Every Wednesday, I hope to find a new ‘weed’ to investigate. My only criterion will be that I will not have deliberately planted the subject of our inquiry. Who knows what we will find…..
Dear Readers, this is, of course, a garden plant which pops up all over the place in churchyards and close to habitation, but what a pretty one! The tiny flowers, each the colour of lapis lazuli, are delicately fringed with white, and remind me a little of old-fashioned lady’s bloomers. The name ‘muscari’ comes from the Greek word muskos and refers to the scent, although it is not to everyone’s taste – another name for the garden grape hyacinth is ‘starch hyacinth’, as some people thought that it smelled like wet laundry.
Grape hyacinths are not technically hyacinths at all, but belong to the same family as asparagus, bluebells and lily of the valley. Like bluebells, they will spread far and wide if the conditions are to their liking, and in my experience they are some of the easiest of bulbs to persuade to naturalise and to come back year after year. Plus, they provide an early source of nectar for pollinators, and I have often seen them visited by early solitary bees and hoverflies.
What I did not know, however, was that in addition to the garden grape hyacinth that we see everywhere, the UK has its own native grape hyacinth (Muscari neglectum). This is a very rare plant, found mainly in Breckland, and has flowers that are a deep dark blue, almost black. The smaller, bluer flowers at the top are sterile.
In Flora Britannica, Richard Mabey tells of one important site for Muscari neglectum at Lakenheath in Suffolk, a place now know mostly for its air-base. One area of grassland which was full of native grape hyacinths was levelled to make concrete areas for storing bombs. When the site was dismantled in the 1960’s the plants returned, and until the 1970’s, when the area was once again flattened for housing, thousands of the bulbs flowered every year. Suffolk locals apparently call the plants ‘grey parsons’, and if you try to say grape hyacinth with a Suffolk accent, you’ll see why.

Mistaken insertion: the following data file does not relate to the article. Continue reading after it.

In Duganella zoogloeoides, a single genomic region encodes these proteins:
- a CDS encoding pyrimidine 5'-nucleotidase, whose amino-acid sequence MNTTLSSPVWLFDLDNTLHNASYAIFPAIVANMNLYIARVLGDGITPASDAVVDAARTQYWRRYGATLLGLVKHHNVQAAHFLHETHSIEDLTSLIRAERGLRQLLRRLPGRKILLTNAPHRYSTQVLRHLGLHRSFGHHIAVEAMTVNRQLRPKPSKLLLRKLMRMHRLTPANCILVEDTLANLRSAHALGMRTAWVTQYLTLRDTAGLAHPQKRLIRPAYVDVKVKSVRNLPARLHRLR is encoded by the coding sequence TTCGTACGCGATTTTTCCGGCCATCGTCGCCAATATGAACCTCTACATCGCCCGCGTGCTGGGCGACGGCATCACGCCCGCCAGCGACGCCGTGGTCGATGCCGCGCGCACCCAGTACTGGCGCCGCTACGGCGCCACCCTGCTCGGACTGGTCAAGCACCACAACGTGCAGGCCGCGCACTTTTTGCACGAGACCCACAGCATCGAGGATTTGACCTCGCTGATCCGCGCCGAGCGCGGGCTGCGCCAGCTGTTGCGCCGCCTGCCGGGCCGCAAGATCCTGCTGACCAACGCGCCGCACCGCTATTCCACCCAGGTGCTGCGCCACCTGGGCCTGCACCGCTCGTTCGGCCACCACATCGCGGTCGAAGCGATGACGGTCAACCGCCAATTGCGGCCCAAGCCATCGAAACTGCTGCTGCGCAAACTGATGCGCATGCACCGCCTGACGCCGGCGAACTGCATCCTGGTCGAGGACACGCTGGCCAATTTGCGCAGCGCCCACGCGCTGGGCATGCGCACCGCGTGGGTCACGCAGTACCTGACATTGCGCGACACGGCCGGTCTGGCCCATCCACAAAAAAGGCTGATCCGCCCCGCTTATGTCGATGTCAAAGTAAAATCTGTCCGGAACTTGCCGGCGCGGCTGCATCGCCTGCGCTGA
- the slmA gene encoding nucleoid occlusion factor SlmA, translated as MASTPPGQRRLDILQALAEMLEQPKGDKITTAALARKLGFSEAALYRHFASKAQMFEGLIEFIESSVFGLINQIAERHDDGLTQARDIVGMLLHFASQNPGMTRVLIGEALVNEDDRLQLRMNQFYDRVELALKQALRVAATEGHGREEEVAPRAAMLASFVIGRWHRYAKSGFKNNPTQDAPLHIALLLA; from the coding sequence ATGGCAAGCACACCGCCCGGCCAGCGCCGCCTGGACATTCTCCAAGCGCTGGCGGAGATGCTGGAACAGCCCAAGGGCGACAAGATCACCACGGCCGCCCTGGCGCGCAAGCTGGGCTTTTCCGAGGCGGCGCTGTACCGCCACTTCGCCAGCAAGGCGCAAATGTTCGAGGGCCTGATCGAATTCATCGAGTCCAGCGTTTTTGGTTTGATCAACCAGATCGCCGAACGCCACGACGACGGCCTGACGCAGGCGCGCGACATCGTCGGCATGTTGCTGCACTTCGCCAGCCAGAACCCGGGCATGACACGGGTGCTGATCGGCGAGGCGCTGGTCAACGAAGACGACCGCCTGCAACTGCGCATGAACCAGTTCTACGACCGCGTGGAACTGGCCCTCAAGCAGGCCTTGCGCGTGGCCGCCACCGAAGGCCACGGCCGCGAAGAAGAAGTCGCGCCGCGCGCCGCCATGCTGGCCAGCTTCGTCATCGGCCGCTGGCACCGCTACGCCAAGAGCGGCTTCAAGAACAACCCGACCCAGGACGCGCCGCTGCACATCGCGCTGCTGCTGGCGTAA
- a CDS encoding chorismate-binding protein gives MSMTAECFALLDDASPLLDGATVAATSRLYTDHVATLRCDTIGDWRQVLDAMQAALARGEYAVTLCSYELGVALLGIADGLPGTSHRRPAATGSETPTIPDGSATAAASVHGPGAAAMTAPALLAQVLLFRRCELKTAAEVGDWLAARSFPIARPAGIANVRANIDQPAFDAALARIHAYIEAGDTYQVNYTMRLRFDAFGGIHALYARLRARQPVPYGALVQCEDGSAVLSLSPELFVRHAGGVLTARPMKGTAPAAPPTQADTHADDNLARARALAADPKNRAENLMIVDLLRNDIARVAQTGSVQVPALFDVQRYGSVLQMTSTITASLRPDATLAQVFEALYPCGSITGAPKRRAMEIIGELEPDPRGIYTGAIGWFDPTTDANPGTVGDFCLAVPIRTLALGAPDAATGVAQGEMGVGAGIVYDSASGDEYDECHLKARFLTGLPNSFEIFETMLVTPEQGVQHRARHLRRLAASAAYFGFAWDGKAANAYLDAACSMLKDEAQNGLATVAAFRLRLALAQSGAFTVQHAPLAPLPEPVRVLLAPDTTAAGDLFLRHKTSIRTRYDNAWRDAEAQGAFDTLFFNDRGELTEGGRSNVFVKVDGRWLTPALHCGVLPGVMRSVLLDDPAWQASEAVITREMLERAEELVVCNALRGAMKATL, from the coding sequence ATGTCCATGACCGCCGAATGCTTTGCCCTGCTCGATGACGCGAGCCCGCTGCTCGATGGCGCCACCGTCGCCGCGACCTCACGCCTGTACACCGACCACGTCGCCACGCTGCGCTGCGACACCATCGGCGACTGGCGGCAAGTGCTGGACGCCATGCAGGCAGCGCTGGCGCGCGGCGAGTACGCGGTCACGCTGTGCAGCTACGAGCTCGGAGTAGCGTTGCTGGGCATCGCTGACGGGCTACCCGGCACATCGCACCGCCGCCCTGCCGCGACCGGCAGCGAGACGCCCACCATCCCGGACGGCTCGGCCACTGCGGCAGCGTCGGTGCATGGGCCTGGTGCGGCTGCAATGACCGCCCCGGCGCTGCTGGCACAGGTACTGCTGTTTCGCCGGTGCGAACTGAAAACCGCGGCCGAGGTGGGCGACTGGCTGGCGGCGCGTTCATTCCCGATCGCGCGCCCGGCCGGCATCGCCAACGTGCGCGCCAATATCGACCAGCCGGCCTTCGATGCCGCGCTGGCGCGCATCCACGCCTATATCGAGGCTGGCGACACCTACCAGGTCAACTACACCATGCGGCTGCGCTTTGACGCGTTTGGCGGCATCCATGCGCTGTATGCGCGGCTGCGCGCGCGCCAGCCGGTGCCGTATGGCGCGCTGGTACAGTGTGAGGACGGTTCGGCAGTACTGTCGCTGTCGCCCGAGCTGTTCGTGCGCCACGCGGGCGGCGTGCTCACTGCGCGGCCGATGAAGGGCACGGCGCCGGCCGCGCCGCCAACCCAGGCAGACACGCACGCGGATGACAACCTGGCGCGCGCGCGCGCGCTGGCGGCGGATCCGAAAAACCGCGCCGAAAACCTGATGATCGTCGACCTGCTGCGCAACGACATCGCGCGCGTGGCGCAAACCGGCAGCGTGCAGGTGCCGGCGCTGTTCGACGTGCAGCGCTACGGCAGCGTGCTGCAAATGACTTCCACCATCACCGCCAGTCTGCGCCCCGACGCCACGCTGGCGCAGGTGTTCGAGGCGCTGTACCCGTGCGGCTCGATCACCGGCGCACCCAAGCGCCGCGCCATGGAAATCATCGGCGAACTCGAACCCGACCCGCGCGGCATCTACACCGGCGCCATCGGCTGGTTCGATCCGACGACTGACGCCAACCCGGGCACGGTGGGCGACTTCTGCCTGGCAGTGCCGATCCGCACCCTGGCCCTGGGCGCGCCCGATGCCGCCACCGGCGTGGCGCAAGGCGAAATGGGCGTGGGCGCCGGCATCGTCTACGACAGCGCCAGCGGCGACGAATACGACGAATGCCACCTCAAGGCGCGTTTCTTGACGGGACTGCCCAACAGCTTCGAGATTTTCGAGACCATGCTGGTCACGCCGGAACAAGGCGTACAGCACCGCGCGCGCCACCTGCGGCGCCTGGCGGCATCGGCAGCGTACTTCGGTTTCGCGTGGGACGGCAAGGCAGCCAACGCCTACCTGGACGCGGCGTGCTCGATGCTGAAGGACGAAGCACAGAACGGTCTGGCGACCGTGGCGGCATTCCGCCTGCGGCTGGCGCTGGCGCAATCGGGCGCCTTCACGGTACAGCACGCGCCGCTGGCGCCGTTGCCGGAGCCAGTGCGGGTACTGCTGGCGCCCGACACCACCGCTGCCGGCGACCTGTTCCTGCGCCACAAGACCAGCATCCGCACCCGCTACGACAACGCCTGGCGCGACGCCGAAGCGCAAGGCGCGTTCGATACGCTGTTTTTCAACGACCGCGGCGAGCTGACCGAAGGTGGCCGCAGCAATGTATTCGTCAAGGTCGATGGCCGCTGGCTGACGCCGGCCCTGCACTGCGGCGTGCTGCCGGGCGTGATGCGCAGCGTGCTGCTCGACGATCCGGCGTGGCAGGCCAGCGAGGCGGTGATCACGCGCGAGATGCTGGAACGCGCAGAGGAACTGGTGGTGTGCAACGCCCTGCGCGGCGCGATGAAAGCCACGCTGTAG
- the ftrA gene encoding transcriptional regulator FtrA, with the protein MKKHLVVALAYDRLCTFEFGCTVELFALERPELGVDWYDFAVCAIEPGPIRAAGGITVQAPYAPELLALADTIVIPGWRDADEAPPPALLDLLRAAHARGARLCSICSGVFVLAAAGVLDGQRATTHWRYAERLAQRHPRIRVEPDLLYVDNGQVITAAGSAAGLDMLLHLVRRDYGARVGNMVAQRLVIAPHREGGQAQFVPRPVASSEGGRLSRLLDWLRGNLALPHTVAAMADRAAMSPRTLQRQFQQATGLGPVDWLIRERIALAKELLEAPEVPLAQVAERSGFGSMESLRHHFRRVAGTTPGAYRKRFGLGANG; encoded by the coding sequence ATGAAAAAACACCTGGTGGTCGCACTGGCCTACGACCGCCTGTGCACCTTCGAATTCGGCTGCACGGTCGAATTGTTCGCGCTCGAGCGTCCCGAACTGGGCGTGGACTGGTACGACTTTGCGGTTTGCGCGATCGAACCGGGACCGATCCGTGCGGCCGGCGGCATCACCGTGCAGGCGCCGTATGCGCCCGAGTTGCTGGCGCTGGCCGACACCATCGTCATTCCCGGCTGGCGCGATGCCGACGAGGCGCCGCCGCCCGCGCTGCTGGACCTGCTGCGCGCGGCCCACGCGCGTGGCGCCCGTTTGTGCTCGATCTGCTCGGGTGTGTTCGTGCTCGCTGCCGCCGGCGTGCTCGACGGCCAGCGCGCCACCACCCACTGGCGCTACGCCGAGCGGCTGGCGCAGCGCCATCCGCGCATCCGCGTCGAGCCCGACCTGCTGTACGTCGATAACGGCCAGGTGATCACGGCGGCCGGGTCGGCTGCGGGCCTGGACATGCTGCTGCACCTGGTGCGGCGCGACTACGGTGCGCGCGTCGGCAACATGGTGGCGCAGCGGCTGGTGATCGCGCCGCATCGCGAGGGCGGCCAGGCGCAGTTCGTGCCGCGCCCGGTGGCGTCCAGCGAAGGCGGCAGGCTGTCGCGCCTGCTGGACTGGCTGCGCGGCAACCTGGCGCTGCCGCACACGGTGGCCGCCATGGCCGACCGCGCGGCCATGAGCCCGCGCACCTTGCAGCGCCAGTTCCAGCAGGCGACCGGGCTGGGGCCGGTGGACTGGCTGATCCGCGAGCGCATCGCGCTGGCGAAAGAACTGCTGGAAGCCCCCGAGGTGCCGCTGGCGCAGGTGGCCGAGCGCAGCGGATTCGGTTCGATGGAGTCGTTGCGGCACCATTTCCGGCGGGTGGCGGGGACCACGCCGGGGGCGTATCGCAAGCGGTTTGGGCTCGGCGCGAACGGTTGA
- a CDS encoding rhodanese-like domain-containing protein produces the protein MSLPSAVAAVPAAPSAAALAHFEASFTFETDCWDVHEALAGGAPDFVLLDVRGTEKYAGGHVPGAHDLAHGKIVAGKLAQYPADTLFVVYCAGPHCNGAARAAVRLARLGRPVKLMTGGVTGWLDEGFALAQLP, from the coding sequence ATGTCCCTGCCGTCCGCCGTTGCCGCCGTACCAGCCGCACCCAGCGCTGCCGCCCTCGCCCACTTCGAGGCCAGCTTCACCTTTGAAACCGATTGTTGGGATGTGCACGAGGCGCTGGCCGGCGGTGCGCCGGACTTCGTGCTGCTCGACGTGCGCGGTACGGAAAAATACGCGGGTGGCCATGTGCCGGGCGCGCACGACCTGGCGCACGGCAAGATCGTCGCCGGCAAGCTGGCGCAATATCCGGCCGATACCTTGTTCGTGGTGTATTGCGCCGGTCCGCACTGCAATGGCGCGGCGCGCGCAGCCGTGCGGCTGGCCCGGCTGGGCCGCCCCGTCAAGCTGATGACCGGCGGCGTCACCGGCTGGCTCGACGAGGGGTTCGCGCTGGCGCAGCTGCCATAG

The garden grape hyacinth is a native of the eastern Mediterranean, from Greece and Turkey to the Caucasus (hence the species name armeniacum). In Greek and Italian cookery, the bulbs are considered a delicacy (although they are poisonous), and are either preserved or pickled in oil after being boiled. I wonder if they are used like pickled onions, to add a certain savour to cheese or cooked meat? According to the ever-interesting Plant Lives website, grape hyacinth bulbs are believed to stimulate appetite.
So, this little bulb, which cheerfully goes about its business with little intervention from us is a real winner in pots or containers, or at the edge of a bed of daffodils. However, in the famous Keukenhof bulb gardens in the Netherlands, they celebrate the garden grape hyacinth by creating a ‘blue river’ which meanders through the park, edged here by white narcissus. A bit over the top, for sure, but breathtaking nonetheless. I think I must redouble my efforts with bulbs next year. If only mine looked these, I would be a happy woman.
Photo One – By This photo was taken by Ryan Bushby(HighInBC) with his Canon PowerShot S3 IS. To see more of his photos see his gallery.
Photo Two – © Hans Hillewaert / , via Wikimedia Commons
Photo Three – By Tom Jutte https://www.flickr.com/photos/hereistom/8072659107
All other photographs copyright Vivienne Palmer